Yeah, the references to efforts to make money in the media business seem very well-observed to me, if obviously exaggerated: from big-picture stuff—the beginning of this season shows the Roy children throwing around an idea for an excruciating-sounding site called The Hundred (“The world’s leading experts provide humanity’s most invaluable knowledge in bespoke, bite-sized parcels”)—to smaller references. (As I noted in this newsletter last week, a recent episode featured a reference to CFIUS, a US national-security regulator, potentially having a problem with a foreign takeover of the Roys’ business: a scenario that didn’t seem especially likely—the money in this case was Swedish, not Chinese or Russian—but was nonetheless a pretty in-the-weeds media-deals joke.) I guess people who dwell within—or, like me, write about—the elite media world feel seen by Succession in that sense. Though its observations are obviously not kind ones. I think they speak to a broader sense that so much media-business talk is faddish and shallow. The Roy children, at least, are clearly running furiously on this hamster wheel, trying to make money in a changing industry—emblematic of an old guard that doesn’t seem to understand those changes. Yet the new-ideas people who are portrayed are largely dreadful and clueless as well. It’s a satire but it rings sadly true for me.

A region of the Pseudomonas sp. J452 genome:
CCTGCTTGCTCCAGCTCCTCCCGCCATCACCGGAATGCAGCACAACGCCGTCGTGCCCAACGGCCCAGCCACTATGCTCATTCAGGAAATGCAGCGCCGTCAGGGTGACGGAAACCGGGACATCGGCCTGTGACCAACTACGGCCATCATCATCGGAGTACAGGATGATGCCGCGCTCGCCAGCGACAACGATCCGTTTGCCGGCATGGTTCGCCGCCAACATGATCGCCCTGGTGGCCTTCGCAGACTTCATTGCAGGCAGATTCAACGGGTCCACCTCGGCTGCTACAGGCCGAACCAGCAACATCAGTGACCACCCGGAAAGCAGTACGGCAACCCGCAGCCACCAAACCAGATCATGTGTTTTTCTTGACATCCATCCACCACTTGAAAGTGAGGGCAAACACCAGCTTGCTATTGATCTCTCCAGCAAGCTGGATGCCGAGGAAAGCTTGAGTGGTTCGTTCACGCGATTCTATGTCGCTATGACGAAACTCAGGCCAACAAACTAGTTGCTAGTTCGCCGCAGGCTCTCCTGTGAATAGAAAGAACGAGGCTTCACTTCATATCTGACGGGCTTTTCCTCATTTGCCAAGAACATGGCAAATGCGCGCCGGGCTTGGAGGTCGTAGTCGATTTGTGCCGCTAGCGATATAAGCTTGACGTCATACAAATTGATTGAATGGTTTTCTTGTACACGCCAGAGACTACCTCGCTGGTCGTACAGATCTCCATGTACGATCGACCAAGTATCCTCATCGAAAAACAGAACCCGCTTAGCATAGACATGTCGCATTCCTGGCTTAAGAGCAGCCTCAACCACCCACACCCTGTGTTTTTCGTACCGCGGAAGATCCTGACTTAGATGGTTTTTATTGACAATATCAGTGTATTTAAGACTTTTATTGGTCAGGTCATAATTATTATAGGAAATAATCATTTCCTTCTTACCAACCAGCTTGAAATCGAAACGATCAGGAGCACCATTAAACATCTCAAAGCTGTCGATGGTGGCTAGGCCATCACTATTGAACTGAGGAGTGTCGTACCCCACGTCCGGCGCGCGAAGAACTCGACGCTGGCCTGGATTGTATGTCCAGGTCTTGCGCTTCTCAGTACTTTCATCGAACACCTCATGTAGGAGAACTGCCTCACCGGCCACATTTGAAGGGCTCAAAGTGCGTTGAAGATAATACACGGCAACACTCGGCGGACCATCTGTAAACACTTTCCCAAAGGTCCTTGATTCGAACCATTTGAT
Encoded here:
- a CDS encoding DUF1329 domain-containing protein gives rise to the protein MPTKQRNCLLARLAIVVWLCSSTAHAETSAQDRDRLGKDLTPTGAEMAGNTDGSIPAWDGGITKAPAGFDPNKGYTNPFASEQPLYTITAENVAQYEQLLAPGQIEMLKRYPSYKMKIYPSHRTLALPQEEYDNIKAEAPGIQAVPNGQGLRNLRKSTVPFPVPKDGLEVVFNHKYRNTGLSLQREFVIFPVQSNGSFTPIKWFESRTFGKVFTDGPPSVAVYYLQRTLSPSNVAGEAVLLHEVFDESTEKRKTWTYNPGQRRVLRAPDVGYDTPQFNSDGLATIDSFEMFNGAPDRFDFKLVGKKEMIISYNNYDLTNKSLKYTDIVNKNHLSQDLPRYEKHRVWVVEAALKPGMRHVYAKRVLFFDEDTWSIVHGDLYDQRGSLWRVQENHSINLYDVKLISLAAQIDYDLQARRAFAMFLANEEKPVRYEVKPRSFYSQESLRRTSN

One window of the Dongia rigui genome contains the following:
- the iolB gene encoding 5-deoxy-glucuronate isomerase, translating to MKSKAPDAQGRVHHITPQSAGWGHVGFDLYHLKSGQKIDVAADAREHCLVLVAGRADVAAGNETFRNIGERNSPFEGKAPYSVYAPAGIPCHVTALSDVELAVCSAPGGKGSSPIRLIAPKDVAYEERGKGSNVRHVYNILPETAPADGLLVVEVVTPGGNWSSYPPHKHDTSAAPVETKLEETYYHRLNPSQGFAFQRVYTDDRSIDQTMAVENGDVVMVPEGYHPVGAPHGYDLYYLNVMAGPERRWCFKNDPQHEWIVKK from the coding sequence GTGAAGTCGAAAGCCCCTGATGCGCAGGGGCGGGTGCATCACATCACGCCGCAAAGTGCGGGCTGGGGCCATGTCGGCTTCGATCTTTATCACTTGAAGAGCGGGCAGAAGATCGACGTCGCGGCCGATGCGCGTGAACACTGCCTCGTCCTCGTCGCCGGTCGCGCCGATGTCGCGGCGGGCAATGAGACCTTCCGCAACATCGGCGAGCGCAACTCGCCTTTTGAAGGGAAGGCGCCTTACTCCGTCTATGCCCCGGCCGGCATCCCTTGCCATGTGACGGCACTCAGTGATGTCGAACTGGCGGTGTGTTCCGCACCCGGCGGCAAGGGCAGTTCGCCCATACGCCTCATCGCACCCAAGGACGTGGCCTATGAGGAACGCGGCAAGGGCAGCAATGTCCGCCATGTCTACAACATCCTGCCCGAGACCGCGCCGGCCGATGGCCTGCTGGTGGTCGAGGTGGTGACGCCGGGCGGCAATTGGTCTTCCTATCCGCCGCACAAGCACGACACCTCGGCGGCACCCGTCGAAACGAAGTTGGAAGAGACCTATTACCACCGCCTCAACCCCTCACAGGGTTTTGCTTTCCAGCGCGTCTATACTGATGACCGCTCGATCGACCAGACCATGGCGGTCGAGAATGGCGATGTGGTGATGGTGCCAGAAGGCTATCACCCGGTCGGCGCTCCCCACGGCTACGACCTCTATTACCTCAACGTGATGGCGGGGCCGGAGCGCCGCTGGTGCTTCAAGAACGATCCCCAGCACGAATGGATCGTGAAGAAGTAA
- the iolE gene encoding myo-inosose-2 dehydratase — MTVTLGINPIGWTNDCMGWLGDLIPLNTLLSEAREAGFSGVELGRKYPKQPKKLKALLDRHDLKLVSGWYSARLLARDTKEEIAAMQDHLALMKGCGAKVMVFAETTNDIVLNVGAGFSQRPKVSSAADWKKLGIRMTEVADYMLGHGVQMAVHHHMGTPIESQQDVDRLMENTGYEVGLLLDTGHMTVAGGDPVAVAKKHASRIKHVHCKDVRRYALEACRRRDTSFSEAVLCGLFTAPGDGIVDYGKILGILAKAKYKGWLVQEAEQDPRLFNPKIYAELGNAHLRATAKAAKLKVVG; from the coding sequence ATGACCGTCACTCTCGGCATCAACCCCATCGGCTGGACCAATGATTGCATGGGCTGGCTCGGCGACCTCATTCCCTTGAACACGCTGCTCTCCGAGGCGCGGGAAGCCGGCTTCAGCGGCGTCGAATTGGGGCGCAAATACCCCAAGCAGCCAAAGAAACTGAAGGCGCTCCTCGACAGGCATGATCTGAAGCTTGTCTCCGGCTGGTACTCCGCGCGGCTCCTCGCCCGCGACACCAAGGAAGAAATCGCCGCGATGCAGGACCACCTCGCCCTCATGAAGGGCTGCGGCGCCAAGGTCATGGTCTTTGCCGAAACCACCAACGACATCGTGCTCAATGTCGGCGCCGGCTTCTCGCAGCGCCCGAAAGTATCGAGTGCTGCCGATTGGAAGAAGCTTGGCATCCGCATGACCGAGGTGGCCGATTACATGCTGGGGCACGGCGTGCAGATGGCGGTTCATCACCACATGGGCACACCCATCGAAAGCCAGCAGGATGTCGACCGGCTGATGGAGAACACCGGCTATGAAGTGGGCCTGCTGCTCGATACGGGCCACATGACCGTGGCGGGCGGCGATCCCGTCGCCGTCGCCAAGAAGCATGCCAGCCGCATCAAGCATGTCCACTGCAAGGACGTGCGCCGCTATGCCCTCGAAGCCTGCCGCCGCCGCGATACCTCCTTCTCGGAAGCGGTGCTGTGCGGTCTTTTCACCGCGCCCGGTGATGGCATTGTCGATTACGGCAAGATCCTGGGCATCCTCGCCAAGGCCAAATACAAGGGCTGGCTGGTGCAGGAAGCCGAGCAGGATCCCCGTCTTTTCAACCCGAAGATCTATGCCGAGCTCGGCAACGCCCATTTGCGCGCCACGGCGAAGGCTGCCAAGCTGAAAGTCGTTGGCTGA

Keep in mind that a lot of the earth-shaking episodes involved Waystar companies that have nothing to do with the news business. That’s particularly true for the big scandal in an earlier season: a string of sexual assaults aboard the company’s cruise ships, which also included cover-ups, payoffs and destruction of evidence. For much of the show’s run, the family’s news ventures focused mostly on either ATN (which frighteningly duplicate Fox’s chyrons, platinum-blonde anchors, and propaganda-posing-as-news shows) or ventures like The Hundred, described by Kendall as “Substack-meets-Masterclass-meets-The Economist-meets-The-New Yorker.”